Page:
You can probably imagine the sighs of relief coming from NASA scientists after they have concluded that no hardware or software failure caused the unexpected July 4th loss of contact between Earth and the New Horizons probe bound for Pluto. Having counted their losses and re-calculated their schedule, the scientists have also determined, again much to their relief, that there will be no delay in its schedule for its date with Pluto, which, provided there are no more anomalies, will proceed as planned on July 14.

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NASA suffers New Horizons disconnect as Pluto nears

NASA suffers New Horizons disconnect as Pluto nears

The New Horizons probe set to arrive at Pluto in just ten days time gave NASA an unpleasant July 4th surprise, losing contact with Earth for more than an hour. The glitch, which began at 1:54pm EDT, saw radio communications between the mission operations center at the Johns Hopkins University Applied Physics Laboratory and the distant spacecraft cut for unknown reasons. While the link was reconnected at 3:15pm EDT, it leaves NASA scientists scrambling to get New Horizons back onto its original course.

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NASA finds more mystery spots, this time on Pluto

NASA finds more mystery spots, this time on Pluto

NASA has been increasingly gathering more detailed looks at the planets that are close to us. It found itself a little mystery with Ceres, where one of its spacecrafts found a couple clusters of bright spots. The space agency still hasn’t quite figured out what those are, but now it has itself another mystery — this time on Pluto, where the New Horizons spacecraft has taken an image that shows a line of big dark dots in an evenly-spaced single line.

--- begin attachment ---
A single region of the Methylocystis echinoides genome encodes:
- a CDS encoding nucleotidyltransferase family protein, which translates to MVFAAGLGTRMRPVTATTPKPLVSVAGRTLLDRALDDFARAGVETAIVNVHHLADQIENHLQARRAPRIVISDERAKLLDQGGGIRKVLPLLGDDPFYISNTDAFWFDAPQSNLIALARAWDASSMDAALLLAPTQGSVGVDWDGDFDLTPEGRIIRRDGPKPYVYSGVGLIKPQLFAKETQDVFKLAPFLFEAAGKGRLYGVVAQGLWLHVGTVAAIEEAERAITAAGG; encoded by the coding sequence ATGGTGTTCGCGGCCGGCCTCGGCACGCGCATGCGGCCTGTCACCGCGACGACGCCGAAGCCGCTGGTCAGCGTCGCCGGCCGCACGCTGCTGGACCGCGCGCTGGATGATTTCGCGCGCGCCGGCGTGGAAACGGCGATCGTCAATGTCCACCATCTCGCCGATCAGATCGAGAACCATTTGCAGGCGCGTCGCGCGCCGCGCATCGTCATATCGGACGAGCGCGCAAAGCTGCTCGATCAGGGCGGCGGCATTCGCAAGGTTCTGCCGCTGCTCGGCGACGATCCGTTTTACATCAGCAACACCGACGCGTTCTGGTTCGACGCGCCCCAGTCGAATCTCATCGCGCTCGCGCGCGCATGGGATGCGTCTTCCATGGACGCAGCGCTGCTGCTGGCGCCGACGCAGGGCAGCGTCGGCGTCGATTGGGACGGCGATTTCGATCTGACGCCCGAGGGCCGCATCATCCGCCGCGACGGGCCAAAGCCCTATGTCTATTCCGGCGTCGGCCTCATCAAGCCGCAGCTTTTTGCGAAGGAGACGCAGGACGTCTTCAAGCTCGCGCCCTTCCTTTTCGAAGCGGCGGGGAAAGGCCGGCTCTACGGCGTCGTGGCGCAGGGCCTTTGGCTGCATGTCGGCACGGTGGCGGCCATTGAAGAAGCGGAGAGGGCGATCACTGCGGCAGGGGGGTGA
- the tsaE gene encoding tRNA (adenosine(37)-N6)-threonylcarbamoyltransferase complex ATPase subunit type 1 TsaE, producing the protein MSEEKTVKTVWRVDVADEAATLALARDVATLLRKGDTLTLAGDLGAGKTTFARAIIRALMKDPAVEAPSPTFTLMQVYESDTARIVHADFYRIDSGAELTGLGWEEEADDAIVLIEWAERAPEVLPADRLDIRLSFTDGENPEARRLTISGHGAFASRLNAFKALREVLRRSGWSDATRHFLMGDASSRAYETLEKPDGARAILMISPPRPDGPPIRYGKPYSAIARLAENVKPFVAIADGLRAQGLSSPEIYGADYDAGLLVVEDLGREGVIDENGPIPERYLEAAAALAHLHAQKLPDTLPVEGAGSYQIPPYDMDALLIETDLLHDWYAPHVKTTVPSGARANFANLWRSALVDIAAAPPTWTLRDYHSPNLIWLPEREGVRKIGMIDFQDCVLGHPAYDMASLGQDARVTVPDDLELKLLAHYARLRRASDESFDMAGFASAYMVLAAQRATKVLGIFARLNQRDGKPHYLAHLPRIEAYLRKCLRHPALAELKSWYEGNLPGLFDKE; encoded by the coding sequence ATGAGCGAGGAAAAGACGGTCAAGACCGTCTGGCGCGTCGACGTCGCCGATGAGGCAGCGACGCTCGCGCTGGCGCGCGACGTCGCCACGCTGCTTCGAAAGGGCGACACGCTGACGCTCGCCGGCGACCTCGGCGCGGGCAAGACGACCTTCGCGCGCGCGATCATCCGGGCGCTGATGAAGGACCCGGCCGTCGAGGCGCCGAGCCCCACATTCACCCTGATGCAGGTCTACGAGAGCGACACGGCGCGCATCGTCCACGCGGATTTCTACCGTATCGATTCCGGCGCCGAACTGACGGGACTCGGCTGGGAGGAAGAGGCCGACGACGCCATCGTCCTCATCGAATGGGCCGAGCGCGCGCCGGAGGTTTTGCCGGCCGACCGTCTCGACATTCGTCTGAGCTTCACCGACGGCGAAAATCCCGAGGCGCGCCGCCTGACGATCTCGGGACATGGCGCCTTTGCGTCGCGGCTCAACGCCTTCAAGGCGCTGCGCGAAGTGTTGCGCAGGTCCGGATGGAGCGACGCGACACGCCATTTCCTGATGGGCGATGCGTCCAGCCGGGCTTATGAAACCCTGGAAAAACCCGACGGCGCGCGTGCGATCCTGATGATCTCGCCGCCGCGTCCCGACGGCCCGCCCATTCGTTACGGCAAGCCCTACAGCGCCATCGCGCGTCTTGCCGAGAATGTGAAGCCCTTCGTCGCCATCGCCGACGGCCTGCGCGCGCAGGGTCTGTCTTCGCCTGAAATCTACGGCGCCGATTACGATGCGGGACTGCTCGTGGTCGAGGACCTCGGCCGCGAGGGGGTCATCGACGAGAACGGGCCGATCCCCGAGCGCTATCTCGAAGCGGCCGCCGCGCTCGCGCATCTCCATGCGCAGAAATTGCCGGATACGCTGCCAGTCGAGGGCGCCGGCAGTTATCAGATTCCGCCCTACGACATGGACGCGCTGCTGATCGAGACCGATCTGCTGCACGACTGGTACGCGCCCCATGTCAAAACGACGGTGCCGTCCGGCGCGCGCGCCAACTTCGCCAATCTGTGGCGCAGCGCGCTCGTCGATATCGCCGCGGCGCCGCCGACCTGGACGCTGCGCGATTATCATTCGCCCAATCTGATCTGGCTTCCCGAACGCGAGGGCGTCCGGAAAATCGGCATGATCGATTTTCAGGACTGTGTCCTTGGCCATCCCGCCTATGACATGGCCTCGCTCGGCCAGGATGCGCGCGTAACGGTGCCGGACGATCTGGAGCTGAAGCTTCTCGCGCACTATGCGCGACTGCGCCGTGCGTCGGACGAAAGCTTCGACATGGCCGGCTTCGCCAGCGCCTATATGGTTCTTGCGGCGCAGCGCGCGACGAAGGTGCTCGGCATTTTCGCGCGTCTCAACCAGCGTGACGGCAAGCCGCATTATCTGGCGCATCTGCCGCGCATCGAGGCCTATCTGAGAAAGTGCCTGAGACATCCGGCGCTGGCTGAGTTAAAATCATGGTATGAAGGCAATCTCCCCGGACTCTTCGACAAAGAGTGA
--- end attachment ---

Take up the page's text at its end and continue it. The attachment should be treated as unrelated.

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Rosetta finds sinkholes that could swallow a pyramid

Rosetta finds sinkholes that could swallow a pyramid

Rosetta continues its extended mission in capturing information on its nearby comet this week, finding massive sinkholes in the process. A number of these massive "cavities" have shown themselves in comet 67P/Churyumov-Gerasimenko. These holes appear as deep as 590 feet (180 meters) and as wide as 656 feet (200 meters) in diameter. While scientists are not certain why these pits are appearing, lead researcher Jean-Baptiste Vincent suggested that it could be because of the heat of the sun, this heat creating jets of surface-collapsing dust.

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Rare space event: catch Venus and Jupiter crossing tonight

Rare space event: catch Venus and Jupiter crossing tonight

Throughout the month of June, Venus and Jupiter have been moving closer and closer to one another. Or at least they've been appearing to move closer to one another. They've been moving in directions that'll eventually have them within one degrees of one another in our night sky, making it appear as those they're very nearly aligned with one another. Starting at the beginning of June at around 21 degrees from one another, these two planets will reach 0.33 degrees, or 20 arc minutes from one another.

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NASA begins prototyping first airplane to fly over Mars

NASA begins prototyping first airplane to fly over Mars

NASA has revealed a new prototype design for an aircraft that will eventually be the first to fly on Mars in the 2020's. Dubbed the Preliminary Research Aerodynamic Design to Land on Mars, or "Prandtl-m" for short, features a flying-wing design and is said to be ready for testing later this year via launching from a balloon at an altitude of 100,000 feet to simulate Mars' atmosphere.